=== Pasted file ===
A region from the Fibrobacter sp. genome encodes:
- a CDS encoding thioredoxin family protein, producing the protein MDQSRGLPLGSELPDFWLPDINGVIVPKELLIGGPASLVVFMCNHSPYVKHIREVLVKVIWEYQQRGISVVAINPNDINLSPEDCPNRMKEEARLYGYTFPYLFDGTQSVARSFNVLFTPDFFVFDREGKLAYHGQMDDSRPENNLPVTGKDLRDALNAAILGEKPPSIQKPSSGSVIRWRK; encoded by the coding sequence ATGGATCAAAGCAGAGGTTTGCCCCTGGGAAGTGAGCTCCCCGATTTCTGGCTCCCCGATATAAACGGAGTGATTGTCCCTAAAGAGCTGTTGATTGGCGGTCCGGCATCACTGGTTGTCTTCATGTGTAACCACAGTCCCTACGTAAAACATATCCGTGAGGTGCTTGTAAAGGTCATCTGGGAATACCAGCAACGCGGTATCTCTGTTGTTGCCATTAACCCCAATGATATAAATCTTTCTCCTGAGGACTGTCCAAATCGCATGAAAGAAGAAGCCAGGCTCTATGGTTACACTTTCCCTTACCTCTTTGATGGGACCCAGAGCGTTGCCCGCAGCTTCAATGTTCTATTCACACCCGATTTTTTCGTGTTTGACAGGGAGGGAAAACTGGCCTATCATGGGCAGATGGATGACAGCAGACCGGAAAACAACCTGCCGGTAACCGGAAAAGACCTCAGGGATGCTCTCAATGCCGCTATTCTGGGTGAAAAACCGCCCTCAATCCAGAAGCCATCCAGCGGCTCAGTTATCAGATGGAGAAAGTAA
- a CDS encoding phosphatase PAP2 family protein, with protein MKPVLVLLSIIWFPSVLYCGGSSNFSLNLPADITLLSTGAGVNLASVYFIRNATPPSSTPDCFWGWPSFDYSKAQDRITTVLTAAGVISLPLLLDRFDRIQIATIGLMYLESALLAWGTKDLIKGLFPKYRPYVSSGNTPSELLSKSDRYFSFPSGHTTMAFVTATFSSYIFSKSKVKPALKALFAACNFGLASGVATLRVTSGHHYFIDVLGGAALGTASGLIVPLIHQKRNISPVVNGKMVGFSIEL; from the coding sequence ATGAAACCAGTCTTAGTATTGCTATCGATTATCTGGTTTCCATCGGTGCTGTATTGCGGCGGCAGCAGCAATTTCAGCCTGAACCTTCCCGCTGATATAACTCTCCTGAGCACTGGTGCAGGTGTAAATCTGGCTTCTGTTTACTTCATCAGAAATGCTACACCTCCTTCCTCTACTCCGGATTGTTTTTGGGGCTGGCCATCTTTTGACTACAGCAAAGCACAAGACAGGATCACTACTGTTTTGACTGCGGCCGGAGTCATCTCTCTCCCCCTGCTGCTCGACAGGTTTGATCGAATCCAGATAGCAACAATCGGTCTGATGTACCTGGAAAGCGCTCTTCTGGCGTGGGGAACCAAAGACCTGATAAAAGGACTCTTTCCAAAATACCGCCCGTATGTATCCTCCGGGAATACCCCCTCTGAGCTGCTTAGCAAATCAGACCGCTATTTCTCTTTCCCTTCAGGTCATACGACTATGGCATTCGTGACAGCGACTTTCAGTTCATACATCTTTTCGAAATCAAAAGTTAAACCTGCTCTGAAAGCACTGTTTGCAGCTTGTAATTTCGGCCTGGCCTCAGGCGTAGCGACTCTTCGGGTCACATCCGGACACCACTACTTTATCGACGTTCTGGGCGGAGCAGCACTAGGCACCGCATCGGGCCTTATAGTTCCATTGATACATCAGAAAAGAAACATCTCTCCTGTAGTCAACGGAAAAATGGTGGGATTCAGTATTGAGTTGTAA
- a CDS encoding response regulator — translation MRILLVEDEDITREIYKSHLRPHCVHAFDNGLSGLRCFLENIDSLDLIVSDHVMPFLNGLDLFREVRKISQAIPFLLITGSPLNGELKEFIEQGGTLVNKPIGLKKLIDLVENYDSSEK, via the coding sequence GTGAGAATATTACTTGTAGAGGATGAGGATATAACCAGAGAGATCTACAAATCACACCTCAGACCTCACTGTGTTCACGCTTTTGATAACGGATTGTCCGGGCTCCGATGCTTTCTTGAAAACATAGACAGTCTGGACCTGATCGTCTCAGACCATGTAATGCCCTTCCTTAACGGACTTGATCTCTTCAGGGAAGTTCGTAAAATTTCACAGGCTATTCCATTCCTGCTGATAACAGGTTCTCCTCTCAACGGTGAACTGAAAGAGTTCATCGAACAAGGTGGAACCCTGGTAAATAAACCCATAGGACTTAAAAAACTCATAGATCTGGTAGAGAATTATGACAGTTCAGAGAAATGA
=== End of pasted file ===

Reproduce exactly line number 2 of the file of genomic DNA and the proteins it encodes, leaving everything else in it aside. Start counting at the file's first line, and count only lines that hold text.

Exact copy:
- a CDS encoding thioredoxin family protein, producing the protein MDQSRGLPLGSELPDFWLPDINGVIVPKELLIGGPASLVVFMCNHSPYVKHIREVLVKVIWEYQQRGISVVAINPNDINLSPEDCPNRMKEEARLYGYTFPYLFDGTQSVARSFNVLFTPDFFVFDREGKLAYHGQMDDSRPENNLPVTGKDLRDALNAAILGEKPPSIQKPSSGSVIRWRK; encoded by the coding sequence ATGGATCAAAGCAGAGGTTTGCCCCTGGGAAGTGAGCTCCCCGATTTCTGGCTCCCCGATATAAACGGAGTGATTGTCCCTAAAGAGCTGTTGATTGGCGGTCCGGCATCACTGGTTGTCTTCATGTGTAACCACAGTCCCTACGTAAAACATATCCGTGAGGTGCTTGTAAAGGTCATCTGGGAATACCAGCAACGCGGTATCTCTGTTGTTGCCATTAACCCCAATGATATAAATCTTTCTCCTGAGGACTGTCCAAATCGCATGAAAGAAGAAGCCAGGCTCTATGGTTACACTTTCCCTTACCTCTTTGATGGGACCCAGAGCGTTGCCCGCAGCTTCAATGTTCTATTCACACCCGATTTTTTCGTGTTTGACAGGGAGGGAAAACTGGCCTATCATGGGCAGATGGATGACAGCAGACCGGAAAACAACCTGCCGGTAACCGGAAAAGACCTCAGGGATGCTCTCAATGCCGCTATTCTGGGTGAAAAACCGCCCTCAATCCAGAAGCCATCCAGCGGCTCAGTTATCAGATGGAGAAAGTAA